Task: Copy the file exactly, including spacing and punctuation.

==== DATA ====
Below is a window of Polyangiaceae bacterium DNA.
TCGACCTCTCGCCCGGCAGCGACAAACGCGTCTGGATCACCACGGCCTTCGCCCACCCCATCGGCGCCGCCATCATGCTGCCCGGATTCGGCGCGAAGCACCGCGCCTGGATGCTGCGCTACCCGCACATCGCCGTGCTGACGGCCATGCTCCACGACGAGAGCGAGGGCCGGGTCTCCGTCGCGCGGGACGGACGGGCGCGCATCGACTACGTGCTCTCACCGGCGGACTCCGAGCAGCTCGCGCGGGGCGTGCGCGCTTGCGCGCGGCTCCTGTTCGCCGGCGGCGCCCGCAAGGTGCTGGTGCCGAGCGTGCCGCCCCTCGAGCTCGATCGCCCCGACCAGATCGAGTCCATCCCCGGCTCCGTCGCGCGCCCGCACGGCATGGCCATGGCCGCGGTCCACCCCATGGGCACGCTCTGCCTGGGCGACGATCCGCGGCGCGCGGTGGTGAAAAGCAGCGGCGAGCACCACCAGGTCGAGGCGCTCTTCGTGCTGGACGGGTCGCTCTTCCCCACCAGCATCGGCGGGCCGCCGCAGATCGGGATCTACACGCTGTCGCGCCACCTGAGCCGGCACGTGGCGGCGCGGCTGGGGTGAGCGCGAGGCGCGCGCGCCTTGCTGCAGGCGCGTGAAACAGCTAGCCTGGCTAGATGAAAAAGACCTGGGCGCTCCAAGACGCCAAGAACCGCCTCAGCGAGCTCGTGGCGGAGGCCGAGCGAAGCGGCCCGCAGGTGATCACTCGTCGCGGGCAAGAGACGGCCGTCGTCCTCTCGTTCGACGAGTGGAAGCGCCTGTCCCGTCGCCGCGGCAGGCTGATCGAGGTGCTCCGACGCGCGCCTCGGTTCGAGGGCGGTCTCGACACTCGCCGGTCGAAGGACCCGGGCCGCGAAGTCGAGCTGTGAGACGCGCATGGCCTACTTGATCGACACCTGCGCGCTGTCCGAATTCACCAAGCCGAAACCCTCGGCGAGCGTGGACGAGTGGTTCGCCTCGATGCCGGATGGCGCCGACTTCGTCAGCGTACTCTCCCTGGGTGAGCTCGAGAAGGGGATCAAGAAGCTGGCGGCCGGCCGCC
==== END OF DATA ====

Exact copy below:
Below is a window of Polyangiaceae bacterium DNA.
TCGACCTCTCGCCCGGCAGCGACAAACGCGTCTGGATCACCACGGCCTTCGCCCACCCCATCGGCGCCGCCATCATGCTGCCCGGATTCGGCGCGAAGCACCGCGCCTGGATGCTGCGCTACCCGCACATCGCCGTGCTGACGGCCATGCTCCACGACGAGAGCGAGGGCCGGGTCTCCGTCGCGCGGGACGGACGGGCGCGCATCGACTACGTGCTCTCACCGGCGGACTCCGAGCAGCTCGCGCGGGGCGTGCGCGCTTGCGCGCGGCTCCTGTTCGCCGGCGGCGCCCGCAAGGTGCTGGTGCCGAGCGTGCCGCCCCTCGAGCTCGATCGCCCCGACCAGATCGAGTCCATCCCCGGCTCCGTCGCGCGCCCGCACGGCATGGCCATGGCCGCGGTCCACCCCATGGGCACGCTCTGCCTGGGCGACGATCCGCGGCGCGCGGTGGTGAAAAGCAGCGGCGAGCACCACCAGGTCGAGGCGCTCTTCGTGCTGGACGGGTCGCTCTTCCCCACCAGCATCGGCGGGCCGCCGCAGATCGGGATCTACACGCTGTCGCGCCACCTGAGCCGGCACGTGGCGGCGCGGCTGGGGTGAGCGCGAGGCGCGCGCGCCTTGCTGCAGGCGCGTGAAACAGCTAGCCTGGCTAGATGAAAAAGACCTGGGCGCTCCAAGACGCCAAGAACCGCCTCAGCGAGCTCGTGGCGGAGGCCGAGCGAAGCGGCCCGCAGGTGATCACTCGTCGCGGGCAAGAGACGGCCGTCGTCCTCTCGTTCGACGAGTGGAAGCGCCTGTCCCGTCGCCGCGGCAGGCTGATCGAGGTGCTCCGACGCGCGCCTCGGTTCGAGGGCGGTCTCGACACTCGCCGGTCGAAGGACCCGGGCCGCGAAGTCGAGCTGTGAGACGCGCATGGCCTACTTGATCGACACCTGCGCGCTGTCCGAATTCACCAAGCCGAAACCCTCGGCGAGCGTGGACGAGTGGTTCGCCTCGATGCCGGATGGCGCCGACTTCGTCAGCGTACTCTCCCTGGGTGAGCTCGAGAAGGGGATCAAGAAGCTGGCGGCCGGCCGCC